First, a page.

Hike, Miscellaneous

Akyat: Hike Essentials


I’ve already posted about the Bike Essentials that everyone should check out when they’re about to start biking. Now that I’ve had a few mountains under my belt, I’ve decided to make a little infographic about hiking! Because I’ve only ever done dayhikes, the items listed are those I’ve had some experience with. For overnight hikes, I might make separate post for that once I’ve actually done one. So for now, here’s the EVERY-DAY-HIKE carry list!

1. Hydration – Just like in biking, hydration always comes first! Hell, I’ve seen some trail runners go up mountains carrying nothing but their water bottles and hydration vests. Now, you may not be as cool as them, but you’re going to need to hydrate as much as possible especially in the bald mountains like Mt. Batulao. As a rule of thumb, most hikers recommend carrying at least 2 liters of water for a dayhike. Of course, this varies depending on your preference and also if the mountain you’re climbing has water sources along the trail. For those with sensitive stomachs and find water sources on a mountain questionable, there are water purification pills available in stores. As for me, I carry at least 3 liters for every climb because I’m a heavy drinker and I sweat like a sinner in church when climbing even the slightest incline.

2. Nutrition – Food! Remember that not all mountain tops will have stores that sell food readily, so bring your own meals. For mountain climbing, there are usually two categories for nutrition: trail food and packed meals.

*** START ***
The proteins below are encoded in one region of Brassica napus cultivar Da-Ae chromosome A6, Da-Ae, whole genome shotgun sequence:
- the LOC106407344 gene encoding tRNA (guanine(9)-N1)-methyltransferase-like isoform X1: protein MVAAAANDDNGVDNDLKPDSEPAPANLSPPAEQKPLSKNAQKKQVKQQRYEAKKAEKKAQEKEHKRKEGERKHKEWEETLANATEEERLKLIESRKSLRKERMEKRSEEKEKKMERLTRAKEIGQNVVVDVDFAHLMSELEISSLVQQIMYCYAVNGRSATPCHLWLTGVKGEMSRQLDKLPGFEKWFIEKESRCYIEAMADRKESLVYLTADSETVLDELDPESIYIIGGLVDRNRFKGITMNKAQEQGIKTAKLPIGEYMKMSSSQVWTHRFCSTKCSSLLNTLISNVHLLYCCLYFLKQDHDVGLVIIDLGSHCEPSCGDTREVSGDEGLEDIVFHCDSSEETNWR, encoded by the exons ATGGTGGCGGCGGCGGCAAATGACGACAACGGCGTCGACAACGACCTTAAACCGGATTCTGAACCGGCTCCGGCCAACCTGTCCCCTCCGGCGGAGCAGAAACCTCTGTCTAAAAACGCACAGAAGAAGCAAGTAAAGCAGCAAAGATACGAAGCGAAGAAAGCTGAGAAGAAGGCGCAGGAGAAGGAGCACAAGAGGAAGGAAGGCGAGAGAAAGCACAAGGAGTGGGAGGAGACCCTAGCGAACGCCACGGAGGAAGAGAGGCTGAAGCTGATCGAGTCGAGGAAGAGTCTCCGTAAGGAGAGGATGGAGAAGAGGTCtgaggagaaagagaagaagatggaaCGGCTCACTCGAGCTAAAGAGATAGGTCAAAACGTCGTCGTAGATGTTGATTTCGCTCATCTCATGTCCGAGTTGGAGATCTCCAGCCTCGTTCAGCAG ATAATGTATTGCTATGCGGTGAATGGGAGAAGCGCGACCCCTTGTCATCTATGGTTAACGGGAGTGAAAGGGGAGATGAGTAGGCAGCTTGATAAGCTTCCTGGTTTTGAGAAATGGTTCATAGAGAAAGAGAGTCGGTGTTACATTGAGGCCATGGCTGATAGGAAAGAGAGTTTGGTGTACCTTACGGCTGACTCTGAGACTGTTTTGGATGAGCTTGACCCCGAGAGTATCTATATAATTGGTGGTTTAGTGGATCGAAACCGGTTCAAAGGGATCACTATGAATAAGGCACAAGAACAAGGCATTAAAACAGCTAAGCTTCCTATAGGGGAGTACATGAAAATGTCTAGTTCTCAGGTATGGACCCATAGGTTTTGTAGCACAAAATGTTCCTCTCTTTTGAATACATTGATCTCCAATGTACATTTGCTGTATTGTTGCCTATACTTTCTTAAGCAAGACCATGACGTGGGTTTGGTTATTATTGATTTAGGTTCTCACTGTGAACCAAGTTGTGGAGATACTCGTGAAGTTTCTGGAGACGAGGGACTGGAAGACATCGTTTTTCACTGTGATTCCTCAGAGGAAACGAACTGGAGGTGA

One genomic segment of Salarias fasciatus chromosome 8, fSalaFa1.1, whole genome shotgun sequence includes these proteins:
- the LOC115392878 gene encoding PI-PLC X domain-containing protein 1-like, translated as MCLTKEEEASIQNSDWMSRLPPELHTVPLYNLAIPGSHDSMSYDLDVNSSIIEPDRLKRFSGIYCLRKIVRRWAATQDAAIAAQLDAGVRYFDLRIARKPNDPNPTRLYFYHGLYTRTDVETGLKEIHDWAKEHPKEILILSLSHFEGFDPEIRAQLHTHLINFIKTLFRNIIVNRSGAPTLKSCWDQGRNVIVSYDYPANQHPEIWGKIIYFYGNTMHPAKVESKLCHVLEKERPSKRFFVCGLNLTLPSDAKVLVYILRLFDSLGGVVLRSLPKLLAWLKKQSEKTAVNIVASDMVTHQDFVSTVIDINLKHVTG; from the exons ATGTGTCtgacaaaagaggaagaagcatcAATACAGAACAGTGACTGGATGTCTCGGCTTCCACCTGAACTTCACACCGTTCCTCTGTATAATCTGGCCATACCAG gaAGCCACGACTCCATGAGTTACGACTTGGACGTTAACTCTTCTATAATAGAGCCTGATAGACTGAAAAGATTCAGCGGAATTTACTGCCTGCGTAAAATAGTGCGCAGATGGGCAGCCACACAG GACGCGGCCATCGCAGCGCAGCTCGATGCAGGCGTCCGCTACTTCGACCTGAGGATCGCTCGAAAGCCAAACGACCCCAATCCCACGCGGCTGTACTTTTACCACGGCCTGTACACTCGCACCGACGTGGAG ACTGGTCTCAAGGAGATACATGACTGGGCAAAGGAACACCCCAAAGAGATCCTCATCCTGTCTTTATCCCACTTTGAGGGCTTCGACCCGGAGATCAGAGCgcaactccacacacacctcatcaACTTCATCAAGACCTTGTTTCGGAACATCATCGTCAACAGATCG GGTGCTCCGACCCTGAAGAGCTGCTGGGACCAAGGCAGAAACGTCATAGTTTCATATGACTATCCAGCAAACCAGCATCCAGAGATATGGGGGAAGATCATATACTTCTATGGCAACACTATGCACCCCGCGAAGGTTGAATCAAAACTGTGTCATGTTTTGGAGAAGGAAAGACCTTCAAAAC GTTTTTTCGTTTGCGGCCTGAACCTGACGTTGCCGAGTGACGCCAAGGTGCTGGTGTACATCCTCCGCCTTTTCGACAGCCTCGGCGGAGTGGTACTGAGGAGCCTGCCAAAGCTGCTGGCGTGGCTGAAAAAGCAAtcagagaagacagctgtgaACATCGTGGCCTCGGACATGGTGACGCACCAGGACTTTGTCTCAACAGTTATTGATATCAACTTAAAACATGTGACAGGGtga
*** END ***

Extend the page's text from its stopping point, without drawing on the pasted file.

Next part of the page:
• Trail food is, duh, food you eat along the trail. For these, I suggest easy-to-eat snacks like protein bars, trail mix, or jelly ace. Make sure that they have some sugar and carbs to give you energy for those ascents.
  • Packed meals are the food you eat when you arrive at the campsite, summit, or any designated spot for a long period of rest. Whenever I hike, we almost always eat our packed meals at the summit, i.e. about halfway through the climb. For these, I recommend canned goods or prepared food like sandwiches. Personally, I always bring just one thing: Tuna Paella. A couple of cans are always in my bag. Easy open, easy consume. Don’t forget to bring your utensils!

3. Illumination – Now you may be asking, why would you need to carry a light when doing a dayhike? Well, smartass, because sometimes your dayhike starts out really early as well! I’ve had a couple of hikes that started way before the sun even started to rise. And trust me, sharing a single light amongst a group of 5 or more people is very hard. So as much as possible, bring your own. A pocket flashlight will do; a headlamp is even better because you get to use both your hands to scramble up the trail. Sometimes you might also do a side trip to a nearby cave, and this is where the headlamp shines (pun intended).  Aside from these, I also carry some of my bicycle lights in my bag for sun-less hikes because they blink a bright,  red light and make me more visible to my hike-mates. There’s no limit to the amount of illumination you can bring and if you want to shine so bright the sun is ashamed to rise and be, go ahead.

4. Sun Protection – I don’t usually bother with these because I am a sun-baby. I love the heat on my skin and the UV rays scorching me. But for all of you pabebe hikers, don’t forget to bring appropriate protection. Arm sleeves and leggings to avoid a tan; even better if they have SPF features like some rashguards. But for the minimalist hiker, a simple hat, a pair of shades, and suncreen will do the trick. I’ve even seen some hikers climbing up a mountain while holding up an umbrella. Whatever works, bruh.

5. Cold Protection & Insulation – Now these are the climbs I have a little problem with. I easily get chilly so I always carry around a jacket and an extra pair of clothes. When it comes to cold temperatures, the best way to be comfy is to layer up yourself like an onion. Thick socks, gloves, and bonnets are essential in some mountains where the breeze is freezing at the summit. Remember to protect your extremities like fingers and feet. But even if you think you can take the cold, it’s best to carry an extra pair of clothes to change into after your climb.